A wide range of options also exist to move to a different size or differently structured firm, or to find a fresh challenge through a move “in-house”, into the public sector, into advocacy or even to the bench. Within some of these fields the degree of change is also vast. Some in-house counsels spend around 95% of their time handling legal issues, others may have a more mixed role spending as little as 25% practising the law.
Alternatively you may want the freedom of starting up your own practice or reducing your hours. Technological advances mean that you can work more flexibly, including keeping your career going while bringing up a young family.
2) Using your legal skills and knowledge to work in a related industry
Areas as diverse as banking, publishing and academia offer opportunities to benefit from the skills, experience and even contacts that you have built up, while achieving a significant change in career direction. We have successfully helped, for example, a Structured Finance Partner move to an in-house debt restructuring role with a major bank, a Commercial Property Lawyer to abandon the law to become a Speech & Language Therapist, and similarly a Head of Litigation in a City law firm transition to Dean of a Law School.
To make this kind of a step strong interpersonal skills, experience of managing processes and people within organisations, and a demonstrable interest in the new field are musts. We spend a lot of time helping clients understand exactly what a move to a different but equally demanding role would be like, and whether they are suited to this..
3) Get me out of here!
If you want to make a complete break, the starting point is to build a real understanding of what you do want to do and then look at whether you have the skills needed, or the potential to develop it. Psychometrics are useful but more so is the evidence from your working and personal life to show you can achieve the new challenges. Most people we see can make a significant change in career direction. Its not so much about ability, its do I have the will to do this and to go through what it will take to move from where I am now to a fulfilling and remunerative job in another sphere. And when I get there will it be as intellectually stimulating as legal work?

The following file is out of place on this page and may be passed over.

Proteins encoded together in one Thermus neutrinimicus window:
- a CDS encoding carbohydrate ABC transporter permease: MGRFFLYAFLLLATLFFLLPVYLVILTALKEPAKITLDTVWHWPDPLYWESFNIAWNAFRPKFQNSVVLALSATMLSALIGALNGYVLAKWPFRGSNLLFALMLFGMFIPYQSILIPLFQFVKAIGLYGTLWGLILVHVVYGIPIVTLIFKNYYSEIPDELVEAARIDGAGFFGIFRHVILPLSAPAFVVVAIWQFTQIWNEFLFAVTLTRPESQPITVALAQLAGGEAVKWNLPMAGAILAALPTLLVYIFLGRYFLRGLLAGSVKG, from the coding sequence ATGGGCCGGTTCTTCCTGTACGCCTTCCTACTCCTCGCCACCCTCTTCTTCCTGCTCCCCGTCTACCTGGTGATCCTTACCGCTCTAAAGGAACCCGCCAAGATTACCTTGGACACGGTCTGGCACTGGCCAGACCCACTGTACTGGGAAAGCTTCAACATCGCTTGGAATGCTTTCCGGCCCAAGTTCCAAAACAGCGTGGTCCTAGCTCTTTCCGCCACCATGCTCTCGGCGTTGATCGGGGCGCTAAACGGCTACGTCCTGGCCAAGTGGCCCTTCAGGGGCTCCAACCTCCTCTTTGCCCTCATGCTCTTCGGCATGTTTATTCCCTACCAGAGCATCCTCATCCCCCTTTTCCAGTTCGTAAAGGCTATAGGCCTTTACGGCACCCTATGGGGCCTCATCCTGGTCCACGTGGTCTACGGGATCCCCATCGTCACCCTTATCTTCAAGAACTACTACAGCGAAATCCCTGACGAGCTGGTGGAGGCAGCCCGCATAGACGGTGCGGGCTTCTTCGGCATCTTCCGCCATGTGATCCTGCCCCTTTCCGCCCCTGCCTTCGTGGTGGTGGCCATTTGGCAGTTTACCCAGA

If you are thinking twice about so radical a change what else can you do? It’s not uncommon to feel “trapped” by a difficult situation and not be able to see how to change it. Particularly if you are still developing your career, it is worth taking time to openly discuss your career issues and thoughts and decide your next steps. . We have helped clients find a more satisfying and meaningful role in their current firm or to buy the time to plan and make a move in a new direction. The sense of relief they have felt when they can see a way forward was palpable.
The pace of change in the legal sector shows every sign of continuing in the first six months of the New Year, with teams moving from one firm to another, and more mergers. Concerns over job losses and caution about moving will remain. However the demand for legal skills will still be there and our clients are getting interviews and moving into new roles.
And so if you really do feel that its time to walk out of the jungle and face Ant and / or Dec, have a think about what else you would like to do. Don’t be frightened to dream. We strongly advocate change in the right circumstance and can equip you with the passion and determination to become king or queen in a jungle of your choosing in 2011.
If you would like to arrange a consultation to discuss your options in 2011, please contact Simon Broomer LLB in confidence on 020 3051 1054 or at firstname.lastname@example.org. Simon is a qualified solicitor who now specialises in career counselling and career planning for lawyers.